"In my house," said Madam Christmas emphatically, "we do not have this kind of - what was the word, sonny?"

"Clusterfuck, Mrs. Mustang," said Havoc helpfully.

"Clusterfuck!" she said, rolling the word in her mouth. "Kind of figures the army would have to have a word for that. Vanessa, honey, you want to explain what the hell got into you last night?" Just like her to save the really humiliating questions to ask in public. Roy didn't feel too sorry for Vanessa, though. It was probably going to be his turn in a minute.

Vanessa fiddled with her necklace and looked vaguely as though she was considering bolting. "Calculated risk?" she said hopefully. "Look, we needed someone to turn over his townhouse at some point, I still think you should have just broken in while I had him at the hotel."

"Because I said no, that's why," said Roy. God, he sounded about sixteen. He really should have got the family stuff out of the way first. Riza had seen it all before, but he could already see Miles weighing his technique for handling family against Olivia Armstrong's doubtless more authoritative stance. As for Havoc, he was enjoying this far too much. Roy tried again. "I already offered Dunleavy protection and had him curse me out down the phone. If his house got burgled for compromising documents, who do you think he'd blame? I could start a civil war right now by stealing Hakuro's spot in the elevator - do you think I really want to do something that'd turn the whole of Parliament - by the way our allies, we're trying to build a democracy if you feel like keeping up - against me?"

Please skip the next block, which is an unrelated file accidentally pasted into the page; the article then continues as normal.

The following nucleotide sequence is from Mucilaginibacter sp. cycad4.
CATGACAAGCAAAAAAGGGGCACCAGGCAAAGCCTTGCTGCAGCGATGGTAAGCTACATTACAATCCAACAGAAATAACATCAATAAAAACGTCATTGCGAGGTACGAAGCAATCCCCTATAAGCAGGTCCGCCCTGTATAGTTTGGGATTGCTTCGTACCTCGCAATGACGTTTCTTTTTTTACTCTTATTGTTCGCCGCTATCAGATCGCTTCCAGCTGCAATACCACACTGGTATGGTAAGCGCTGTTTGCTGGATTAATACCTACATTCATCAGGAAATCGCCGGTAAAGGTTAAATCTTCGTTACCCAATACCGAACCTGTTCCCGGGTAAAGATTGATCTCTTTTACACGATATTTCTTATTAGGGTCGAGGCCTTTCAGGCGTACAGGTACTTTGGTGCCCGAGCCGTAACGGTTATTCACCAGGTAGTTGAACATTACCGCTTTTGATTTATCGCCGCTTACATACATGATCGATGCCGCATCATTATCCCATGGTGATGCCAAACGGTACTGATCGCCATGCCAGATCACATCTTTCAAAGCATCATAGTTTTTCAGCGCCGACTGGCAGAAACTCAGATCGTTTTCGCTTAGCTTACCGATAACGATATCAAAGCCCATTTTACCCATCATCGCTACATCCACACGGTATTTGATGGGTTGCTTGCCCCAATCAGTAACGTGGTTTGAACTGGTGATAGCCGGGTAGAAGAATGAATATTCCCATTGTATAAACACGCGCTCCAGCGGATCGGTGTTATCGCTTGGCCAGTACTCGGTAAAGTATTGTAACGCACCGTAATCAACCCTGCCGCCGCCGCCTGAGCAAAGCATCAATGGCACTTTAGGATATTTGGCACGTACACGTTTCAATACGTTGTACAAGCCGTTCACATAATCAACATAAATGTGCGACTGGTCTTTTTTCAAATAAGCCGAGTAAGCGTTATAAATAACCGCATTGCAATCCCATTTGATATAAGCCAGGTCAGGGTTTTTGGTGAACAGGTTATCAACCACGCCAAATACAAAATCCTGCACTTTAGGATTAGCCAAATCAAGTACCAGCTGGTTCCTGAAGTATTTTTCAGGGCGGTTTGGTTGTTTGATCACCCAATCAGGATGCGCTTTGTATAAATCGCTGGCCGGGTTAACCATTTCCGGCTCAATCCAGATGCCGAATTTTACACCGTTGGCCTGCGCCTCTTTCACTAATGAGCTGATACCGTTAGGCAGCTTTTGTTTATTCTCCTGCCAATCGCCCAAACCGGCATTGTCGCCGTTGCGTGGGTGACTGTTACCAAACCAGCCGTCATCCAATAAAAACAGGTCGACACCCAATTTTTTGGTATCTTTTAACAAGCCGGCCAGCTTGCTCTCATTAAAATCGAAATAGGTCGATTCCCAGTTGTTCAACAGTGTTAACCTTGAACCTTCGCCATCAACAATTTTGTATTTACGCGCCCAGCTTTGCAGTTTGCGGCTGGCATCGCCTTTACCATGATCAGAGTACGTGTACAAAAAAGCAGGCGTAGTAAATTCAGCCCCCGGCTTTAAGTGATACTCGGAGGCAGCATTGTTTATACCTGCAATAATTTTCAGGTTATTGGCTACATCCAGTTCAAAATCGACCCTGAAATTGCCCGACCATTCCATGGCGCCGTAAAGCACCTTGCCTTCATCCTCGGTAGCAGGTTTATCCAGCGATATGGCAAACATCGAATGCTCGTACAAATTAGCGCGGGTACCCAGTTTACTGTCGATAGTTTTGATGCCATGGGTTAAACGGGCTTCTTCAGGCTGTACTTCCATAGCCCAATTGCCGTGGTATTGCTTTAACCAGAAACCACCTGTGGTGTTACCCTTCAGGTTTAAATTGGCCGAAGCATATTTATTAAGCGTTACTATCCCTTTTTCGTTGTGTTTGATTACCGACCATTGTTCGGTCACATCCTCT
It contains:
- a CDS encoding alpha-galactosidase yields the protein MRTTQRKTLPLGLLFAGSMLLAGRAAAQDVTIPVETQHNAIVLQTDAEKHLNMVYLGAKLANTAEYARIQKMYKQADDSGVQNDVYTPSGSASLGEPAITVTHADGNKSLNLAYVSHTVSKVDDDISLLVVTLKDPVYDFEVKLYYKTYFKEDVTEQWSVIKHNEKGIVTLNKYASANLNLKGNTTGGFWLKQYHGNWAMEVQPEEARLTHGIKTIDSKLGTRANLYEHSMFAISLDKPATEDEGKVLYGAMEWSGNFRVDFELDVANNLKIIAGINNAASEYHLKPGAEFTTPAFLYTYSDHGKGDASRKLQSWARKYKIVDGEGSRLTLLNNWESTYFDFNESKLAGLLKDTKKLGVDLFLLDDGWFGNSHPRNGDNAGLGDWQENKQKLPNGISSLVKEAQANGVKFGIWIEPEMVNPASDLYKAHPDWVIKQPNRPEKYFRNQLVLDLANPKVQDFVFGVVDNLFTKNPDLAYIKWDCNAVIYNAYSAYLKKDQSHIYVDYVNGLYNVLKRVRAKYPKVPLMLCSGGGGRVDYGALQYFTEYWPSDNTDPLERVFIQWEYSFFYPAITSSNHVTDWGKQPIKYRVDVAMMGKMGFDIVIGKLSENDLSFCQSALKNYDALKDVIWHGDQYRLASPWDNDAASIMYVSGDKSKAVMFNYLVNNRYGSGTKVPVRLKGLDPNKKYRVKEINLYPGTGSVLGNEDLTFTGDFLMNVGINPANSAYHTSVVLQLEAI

"Roy's right and you're wrong," said Madam Christmas to Vanessa. There we go, that was that then. She gestured with a cigarette. Whenever he went home, Roy found it difficult to get used again to the whole smoking at mealtimes thing. Then she turned to Roy and jabbed the cigarette at him. "Kid, your sister just risked her life for you. Show some manners."

"Thank you, Vanessa," said Roy. Fuck the coffee, he just wanted to go back to bed. "I really appreciate it. And thank you, Captain Havoc, for bailing my sister out of her own idiocy." Vanessa narrowed her eyes. Roy resisted the urge to stick his tongue out. Instead, he retrieved a cardboard folder from where it lay dangerously close to a pat of butter. "Speaking of idiots, I'm still rather impressed that Dunleavy was stupid enough to keep all his correspondence about this in his house. He even had carbon copies of his own letters to Flowers."